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Friday, January 24, 2014

Techno-Freckles And Feather-Bedding Advertisements

I am making progress with my new computer.

I have discovered some new things about my Synaptic TouchPad V7.5, and it is working a great deal better. These things are "discovered" because they were not covered in the instructions. It seems to me that one of the major flaws with technology is a strange inability to communicate with precision.

The mathematics, the electrical engineering, the computer science are done extremely well, but the communication with the user seems to be full of gaps and lack of clarity, not to mention that sometimes the technology companies do not seem to have a proper understanding of their products; that is, their products operate within a range of variability, yet they seem to write to me as if everything was exactly that point estimate of exactitude that they set themselves to attain.

Case in point: enlarging or diminishing the display.
The instructions say that you spread your two fingers to enlarge and pinch them to diminish, just as if you were working an iPhone.
However, on my computer, this spreading of the fingers has the effect of letting a lonely bull out into the fields filled with Holsteins; it cannot be easily controlled. Same way for the finger pinch; it rapidly decreases in a Costanza-ish manner that is disconcerting.

However, I have found that using a series of small strokes, either spreading or pinching, controls the movement very well. I estimate that I move the fingers maybe just less than an inch apart or together and things are under control.
And it is not the tip of the finger one uses, rather a portion of the finger tip upon which the fingerprint is.
And for highlighting text, the double tap is nowhere as slow as the instructions indicate; rather, it is a fast double tap - about 3 to 4 times faster -  and then highlight.
There is no mention of any of this in the instructions. In the instructions, it is the best of all possible worlds, sort of like the Speech Recognition tutorial that gets you all enthusiastic about using your voice to control things. There are only so many times one can say "Scroll down" and get an inquiry whether one said "Blow down" or "Flow down", and please say the number of the correct item without becoming despondent.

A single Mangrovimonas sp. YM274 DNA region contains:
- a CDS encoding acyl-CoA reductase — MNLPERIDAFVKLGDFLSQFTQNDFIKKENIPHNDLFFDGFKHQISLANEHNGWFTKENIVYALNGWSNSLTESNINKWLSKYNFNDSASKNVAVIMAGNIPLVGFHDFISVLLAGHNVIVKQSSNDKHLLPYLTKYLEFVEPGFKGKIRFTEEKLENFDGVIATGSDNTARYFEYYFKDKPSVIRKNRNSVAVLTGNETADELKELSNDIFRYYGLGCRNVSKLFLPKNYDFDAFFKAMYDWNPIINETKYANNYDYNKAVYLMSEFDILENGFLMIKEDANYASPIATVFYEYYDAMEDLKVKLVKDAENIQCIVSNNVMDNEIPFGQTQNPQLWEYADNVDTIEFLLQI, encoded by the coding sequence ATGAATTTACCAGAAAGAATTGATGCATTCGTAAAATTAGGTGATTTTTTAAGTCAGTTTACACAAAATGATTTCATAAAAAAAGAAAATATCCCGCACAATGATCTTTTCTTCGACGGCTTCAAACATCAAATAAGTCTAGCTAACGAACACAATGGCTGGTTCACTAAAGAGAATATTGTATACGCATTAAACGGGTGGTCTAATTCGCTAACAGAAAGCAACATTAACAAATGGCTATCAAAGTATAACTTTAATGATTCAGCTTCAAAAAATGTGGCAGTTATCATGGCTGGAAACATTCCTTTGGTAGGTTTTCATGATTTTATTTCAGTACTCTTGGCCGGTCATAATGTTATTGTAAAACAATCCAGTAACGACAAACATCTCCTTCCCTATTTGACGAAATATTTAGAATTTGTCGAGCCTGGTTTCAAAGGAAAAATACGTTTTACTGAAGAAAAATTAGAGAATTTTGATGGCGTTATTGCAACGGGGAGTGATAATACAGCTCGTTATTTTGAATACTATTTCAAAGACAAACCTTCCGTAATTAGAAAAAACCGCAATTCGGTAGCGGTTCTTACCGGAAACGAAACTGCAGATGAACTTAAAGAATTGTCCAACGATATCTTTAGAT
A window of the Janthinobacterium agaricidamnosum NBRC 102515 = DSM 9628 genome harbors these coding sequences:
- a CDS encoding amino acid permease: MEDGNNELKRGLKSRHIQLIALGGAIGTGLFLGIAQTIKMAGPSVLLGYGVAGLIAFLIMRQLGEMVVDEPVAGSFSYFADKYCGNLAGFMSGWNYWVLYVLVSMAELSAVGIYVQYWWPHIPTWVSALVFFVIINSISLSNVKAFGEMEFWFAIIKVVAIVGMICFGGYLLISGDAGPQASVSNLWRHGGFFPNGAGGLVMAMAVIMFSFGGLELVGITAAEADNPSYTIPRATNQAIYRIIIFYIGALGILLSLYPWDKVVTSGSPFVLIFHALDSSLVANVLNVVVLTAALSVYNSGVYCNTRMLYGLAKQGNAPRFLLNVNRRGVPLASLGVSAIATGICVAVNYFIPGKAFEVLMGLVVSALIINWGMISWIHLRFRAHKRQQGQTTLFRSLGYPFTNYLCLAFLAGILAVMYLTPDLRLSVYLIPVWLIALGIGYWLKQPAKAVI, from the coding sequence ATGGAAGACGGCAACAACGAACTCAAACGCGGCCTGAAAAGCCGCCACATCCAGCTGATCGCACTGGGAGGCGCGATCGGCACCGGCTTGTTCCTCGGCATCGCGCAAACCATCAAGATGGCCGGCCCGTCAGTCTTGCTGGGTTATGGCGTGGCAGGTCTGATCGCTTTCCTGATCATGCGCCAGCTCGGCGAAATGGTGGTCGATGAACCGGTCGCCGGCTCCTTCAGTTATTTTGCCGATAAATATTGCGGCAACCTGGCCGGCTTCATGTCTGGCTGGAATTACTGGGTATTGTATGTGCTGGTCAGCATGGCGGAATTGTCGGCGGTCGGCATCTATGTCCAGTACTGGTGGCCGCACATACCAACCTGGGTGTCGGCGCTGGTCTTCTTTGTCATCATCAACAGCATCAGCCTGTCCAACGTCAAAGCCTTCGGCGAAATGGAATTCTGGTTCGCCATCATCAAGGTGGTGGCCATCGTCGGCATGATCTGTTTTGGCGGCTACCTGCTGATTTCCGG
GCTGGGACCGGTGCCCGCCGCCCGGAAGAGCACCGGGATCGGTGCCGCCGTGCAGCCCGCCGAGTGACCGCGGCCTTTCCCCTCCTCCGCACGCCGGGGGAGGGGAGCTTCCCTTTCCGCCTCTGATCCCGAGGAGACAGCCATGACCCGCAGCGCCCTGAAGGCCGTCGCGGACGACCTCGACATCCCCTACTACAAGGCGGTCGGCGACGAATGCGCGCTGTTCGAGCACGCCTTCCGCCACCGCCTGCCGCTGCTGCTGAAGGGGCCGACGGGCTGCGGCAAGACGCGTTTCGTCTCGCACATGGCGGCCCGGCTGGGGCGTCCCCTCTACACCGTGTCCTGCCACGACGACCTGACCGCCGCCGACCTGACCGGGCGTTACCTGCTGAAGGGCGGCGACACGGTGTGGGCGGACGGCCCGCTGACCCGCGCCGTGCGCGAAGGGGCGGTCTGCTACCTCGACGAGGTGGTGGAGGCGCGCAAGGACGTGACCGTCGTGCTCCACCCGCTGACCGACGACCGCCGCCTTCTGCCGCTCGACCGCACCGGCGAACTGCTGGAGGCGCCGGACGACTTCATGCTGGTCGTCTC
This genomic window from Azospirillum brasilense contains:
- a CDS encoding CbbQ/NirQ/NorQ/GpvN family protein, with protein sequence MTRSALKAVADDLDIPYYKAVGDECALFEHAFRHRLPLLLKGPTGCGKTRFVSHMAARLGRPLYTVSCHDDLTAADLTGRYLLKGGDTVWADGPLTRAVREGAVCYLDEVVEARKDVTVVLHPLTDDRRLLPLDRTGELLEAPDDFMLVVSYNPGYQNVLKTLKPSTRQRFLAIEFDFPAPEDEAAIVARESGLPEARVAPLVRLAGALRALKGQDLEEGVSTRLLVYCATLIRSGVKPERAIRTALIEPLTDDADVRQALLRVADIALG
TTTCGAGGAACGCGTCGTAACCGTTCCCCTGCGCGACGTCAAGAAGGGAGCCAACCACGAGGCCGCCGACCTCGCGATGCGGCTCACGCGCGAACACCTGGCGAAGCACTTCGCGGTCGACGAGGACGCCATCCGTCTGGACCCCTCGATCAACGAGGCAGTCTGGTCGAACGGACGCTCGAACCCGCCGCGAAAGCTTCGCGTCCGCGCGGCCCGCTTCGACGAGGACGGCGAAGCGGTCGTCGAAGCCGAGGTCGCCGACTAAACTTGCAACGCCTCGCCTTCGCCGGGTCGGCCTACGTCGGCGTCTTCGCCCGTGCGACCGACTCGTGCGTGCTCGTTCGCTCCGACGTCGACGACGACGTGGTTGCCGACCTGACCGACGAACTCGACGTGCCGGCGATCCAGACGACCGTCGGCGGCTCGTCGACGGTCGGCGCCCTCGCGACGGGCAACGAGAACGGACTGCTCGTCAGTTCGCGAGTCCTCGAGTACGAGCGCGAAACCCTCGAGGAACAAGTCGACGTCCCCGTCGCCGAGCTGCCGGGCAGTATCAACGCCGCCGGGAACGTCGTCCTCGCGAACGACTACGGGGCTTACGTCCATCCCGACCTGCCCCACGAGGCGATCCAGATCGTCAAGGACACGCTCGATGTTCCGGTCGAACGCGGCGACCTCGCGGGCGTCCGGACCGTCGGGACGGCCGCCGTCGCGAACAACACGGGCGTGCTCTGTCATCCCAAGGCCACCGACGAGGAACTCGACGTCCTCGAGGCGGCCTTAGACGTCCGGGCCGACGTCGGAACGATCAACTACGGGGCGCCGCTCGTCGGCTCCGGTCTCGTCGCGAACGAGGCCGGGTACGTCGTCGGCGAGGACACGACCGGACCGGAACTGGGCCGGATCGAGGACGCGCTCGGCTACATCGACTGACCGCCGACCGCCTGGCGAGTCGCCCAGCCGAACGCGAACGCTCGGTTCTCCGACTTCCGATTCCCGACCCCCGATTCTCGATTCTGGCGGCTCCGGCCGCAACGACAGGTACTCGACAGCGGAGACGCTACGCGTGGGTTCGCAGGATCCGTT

I bought an HP optical mouse which works well.
We usually sit in a chair to read the news, and we have the laptop recumbent on our laps upon a write/erase board which I drafted for the job of supporting the laptop while allowing air to move freely into the cooling system.
The mouse works very well by just using the arm of the chair as a mouse pad. This surprised me, and I was very happy to see how that worked out. The mouse cost about $15.

My Optical Mouse

I still have a lot of worthless apps cluttering up the start screen.
Reading is getting harder, for the more proficient I become, the faster I go, and I am always ready to jump into an article, but there are so many ads that need to be closed and small Flash videos running somewhere that I have to be patient.
It seems to me that faster processors are needed not just for gaming, but also for mundane tasks, such as reading a news site, because before I can navigate the page, I have to wait for all the techno-skin-tags and techno-freckles to finish loading on the face of the front page.

I mean, I should have bought something that ran close to the speed of IBM's Watson just to read the morning news. I usually go to the first page of an article I wish to read, read the first couple lines, or the first paragraph, then a page down or two-finger scroll to continue, and the thing just sits still as it waits for the feather-bedding advertisements to get their 8 hours in.

I can just hear them:

Registration Advertisement: "Hey! You! Two-Finger Righty! Slow down! Ya wanna ruin this cushy job for the rest of us?!"

Flash Video Ad:  "If you don't slow down, I'll make you crawl! "


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